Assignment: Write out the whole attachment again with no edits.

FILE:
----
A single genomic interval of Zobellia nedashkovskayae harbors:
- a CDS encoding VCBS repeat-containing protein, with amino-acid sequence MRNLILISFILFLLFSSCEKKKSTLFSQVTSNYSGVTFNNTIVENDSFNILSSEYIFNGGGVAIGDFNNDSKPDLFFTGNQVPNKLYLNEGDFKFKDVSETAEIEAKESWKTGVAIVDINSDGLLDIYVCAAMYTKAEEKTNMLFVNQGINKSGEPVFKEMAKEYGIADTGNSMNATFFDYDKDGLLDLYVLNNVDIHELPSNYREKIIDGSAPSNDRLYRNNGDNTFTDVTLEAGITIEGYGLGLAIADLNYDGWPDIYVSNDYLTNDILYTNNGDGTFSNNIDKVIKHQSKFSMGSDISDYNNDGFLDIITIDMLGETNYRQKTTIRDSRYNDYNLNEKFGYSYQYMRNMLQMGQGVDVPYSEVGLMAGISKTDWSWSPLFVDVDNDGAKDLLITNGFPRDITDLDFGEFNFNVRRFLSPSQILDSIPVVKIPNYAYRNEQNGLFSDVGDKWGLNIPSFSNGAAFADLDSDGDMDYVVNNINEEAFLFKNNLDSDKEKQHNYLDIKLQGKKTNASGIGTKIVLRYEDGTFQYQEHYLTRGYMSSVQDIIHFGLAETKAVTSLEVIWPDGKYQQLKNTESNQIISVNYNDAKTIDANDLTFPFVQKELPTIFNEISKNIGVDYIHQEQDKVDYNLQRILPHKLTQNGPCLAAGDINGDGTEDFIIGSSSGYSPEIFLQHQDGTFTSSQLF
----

A single genomic interval of Zobellia nedashkovskayae harbors:
- a CDS encoding VCBS repeat-containing protein, with amino-acid sequence MRNLILISFILFLLFSSCEKKKSTLFSQVTSNYSGVTFNNTIVENDSFNILSSEYIFNGGGVAIGDFNNDSKPDLFFTGNQVPNKLYLNEGDFKFKDVSETAEIEAKESWKTGVAIVDINSDGLLDIYVCAAMYTKAEEKTNMLFVNQGINKSGEPVFKEMAKEYGIADTGNSMNATFFDYDKDGLLDLYVLNNVDIHELPSNYREKIIDGSAPSNDRLYRNNGDNTFTDVTLEAGITIEGYGLGLAIADLNYDGWPDIYVSNDYLTNDILYTNNGDGTFSNNIDKVIKHQSKFSMGSDISDYNNDGFLDIITIDMLGETNYRQKTTIRDSRYNDYNLNEKFGYSYQYMRNMLQMGQGVDVPYSEVGLMAGISKTDWSWSPLFVDVDNDGAKDLLITNGFPRDITDLDFGEFNFNVRRFLSPSQILDSIPVVKIPNYAYRNEQNGLFSDVGDKWGLNIPSFSNGAAFADLDSDGDMDYVVNNINEEAFLFKNNLDSDKEKQHNYLDIKLQGKKTNASGIGTKIVLRYEDGTFQYQEHYLTRGYMSSVQDIIHFGLAETKAVTSLEVIWPDGKYQQLKNTESNQIISVNYNDAKTIDANDLTFPFVQKELPTIFNEISKNIGVDYIHQEQDKVDYNLQRILPHKLTQNGPCLAAGDINGDGTEDFIIGSSSGYSPEIFLQHQDGTFTSSQLF